Monday, July 14, 2008

The Story of My Father - The Boxer

This is part one of the story of my father as best as I can piece together from the little tidbits he’s shared over the years.

My father was born on a ranch far from the city, deep in the dirty hills of Mexico where the ground cracked, the sun charred and the water froze. He was the youngest and toughest of seventeen, worked harder than a mule, and learned to herd sheep and stave off wolves by eight. By ten he was herding sheep on week-long journeys where he lived off cacti and the occasional mutton.

At thirteen he developed a penchant for boxing. Few knew his boxing prowess as few were familiar with how a life of farming, herding, and poverty primed a fighter with toughness. He once told me that he was play-fighting with his siblings and he fell and hurt himself. There was blood and crying when my grandfather tended to him. “Your grandfather,” he said, “uprooted a 150 foot redwood and broke it in two over my head. ‘That’s what you get for hurting yourself!’ he scolded.” My parents would do this to me all the time, so I have no trouble believing the story.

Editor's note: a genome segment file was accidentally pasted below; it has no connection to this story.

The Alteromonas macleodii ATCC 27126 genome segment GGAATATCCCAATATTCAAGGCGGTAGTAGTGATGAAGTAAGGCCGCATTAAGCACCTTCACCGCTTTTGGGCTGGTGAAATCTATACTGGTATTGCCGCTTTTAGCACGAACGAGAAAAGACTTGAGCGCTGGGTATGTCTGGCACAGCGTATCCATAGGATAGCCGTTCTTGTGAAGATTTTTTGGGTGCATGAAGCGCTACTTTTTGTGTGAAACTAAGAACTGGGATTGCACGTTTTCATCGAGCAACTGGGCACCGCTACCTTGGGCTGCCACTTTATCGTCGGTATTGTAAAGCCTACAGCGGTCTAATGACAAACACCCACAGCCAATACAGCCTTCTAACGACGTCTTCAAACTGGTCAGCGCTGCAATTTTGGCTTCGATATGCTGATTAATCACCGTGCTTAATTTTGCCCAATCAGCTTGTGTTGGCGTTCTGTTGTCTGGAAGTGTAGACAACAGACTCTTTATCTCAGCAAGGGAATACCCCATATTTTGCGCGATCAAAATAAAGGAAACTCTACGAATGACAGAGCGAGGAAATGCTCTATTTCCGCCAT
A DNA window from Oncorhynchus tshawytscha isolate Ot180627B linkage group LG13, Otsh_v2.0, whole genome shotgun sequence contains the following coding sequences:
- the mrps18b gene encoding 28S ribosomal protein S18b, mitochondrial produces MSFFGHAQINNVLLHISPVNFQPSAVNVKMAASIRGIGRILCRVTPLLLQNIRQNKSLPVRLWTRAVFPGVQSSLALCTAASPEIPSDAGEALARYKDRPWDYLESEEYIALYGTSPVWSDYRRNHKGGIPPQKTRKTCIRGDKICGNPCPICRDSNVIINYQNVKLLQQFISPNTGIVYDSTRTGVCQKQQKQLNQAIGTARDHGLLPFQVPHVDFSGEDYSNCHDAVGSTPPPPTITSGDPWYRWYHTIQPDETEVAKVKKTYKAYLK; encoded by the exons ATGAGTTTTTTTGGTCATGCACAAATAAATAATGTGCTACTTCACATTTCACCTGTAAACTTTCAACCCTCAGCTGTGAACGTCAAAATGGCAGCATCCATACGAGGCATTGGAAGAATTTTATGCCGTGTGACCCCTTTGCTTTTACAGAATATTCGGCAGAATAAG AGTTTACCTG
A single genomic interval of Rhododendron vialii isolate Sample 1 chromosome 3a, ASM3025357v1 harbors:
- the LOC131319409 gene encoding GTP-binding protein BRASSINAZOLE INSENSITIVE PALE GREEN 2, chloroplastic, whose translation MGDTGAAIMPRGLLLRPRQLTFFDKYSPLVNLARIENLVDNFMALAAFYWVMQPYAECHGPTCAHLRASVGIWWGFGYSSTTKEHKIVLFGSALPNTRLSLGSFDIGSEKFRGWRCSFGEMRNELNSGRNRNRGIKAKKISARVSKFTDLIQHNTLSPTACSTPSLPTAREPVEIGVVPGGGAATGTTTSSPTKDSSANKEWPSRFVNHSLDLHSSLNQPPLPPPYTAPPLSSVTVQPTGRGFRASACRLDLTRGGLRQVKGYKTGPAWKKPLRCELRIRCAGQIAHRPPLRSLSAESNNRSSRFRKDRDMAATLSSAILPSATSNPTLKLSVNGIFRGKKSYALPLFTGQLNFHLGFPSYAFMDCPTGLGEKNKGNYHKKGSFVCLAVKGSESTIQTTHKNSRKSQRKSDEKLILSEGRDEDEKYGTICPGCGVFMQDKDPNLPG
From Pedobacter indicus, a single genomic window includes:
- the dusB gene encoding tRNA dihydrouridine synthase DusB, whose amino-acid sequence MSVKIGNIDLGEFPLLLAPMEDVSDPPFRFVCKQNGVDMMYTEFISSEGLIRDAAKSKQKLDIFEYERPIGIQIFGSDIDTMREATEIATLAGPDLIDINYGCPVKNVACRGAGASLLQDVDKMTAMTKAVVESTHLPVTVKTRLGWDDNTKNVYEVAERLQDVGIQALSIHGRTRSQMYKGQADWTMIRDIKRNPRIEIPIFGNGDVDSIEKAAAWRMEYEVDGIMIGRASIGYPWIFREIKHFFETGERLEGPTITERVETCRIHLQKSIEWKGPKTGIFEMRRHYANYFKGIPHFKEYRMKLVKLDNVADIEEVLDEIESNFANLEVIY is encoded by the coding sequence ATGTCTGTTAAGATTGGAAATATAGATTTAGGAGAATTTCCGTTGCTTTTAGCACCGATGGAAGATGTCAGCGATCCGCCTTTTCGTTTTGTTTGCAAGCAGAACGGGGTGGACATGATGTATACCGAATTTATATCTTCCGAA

My father trained furiously. Every chance he had, he would punch a boulder into dust. This was rare, as rocks were scarce in those days due to a boxing fad, but he found a good many and put them to good use. He progressed quickly, disintegrating boulders with fewer and fewer punches. It didn’t take long before the compressed air at his knuckles from his swing pulverized granite. “There were countless untapped veins of boulders in the caves atop mountains. Other fighters never dared venture that high. Far too many orangutans, they’d say. What fools. Little did they know they were my finest sparring partners.” He said it was the exercise, the early rising, and the boulder punching that made him such a great fighter, but I think it was all the orangutan meat he consumed.

The first swing of his first match ended his career as the punch exploded his opponent’s head. It was a sad day for my father, not so much because he couldn’t pursue his passion, but because he’d exploded someone’s head. The judge ruled that he take care of his victim’s family in accordance with the laws of Mexico at the time. “I didn’t know what to do,” he said. “I’d never cared for a family of rhinoceroses before.” A daunting task indeed, especially for a dismayed thirteen year old.

And so ended that chapter of my father’s life.


Aimee said...

this story explains so much about yo daddy...i always wondered why he punched me during sex....

frank said...

It's natural for someone to try to punch their way out of a cave.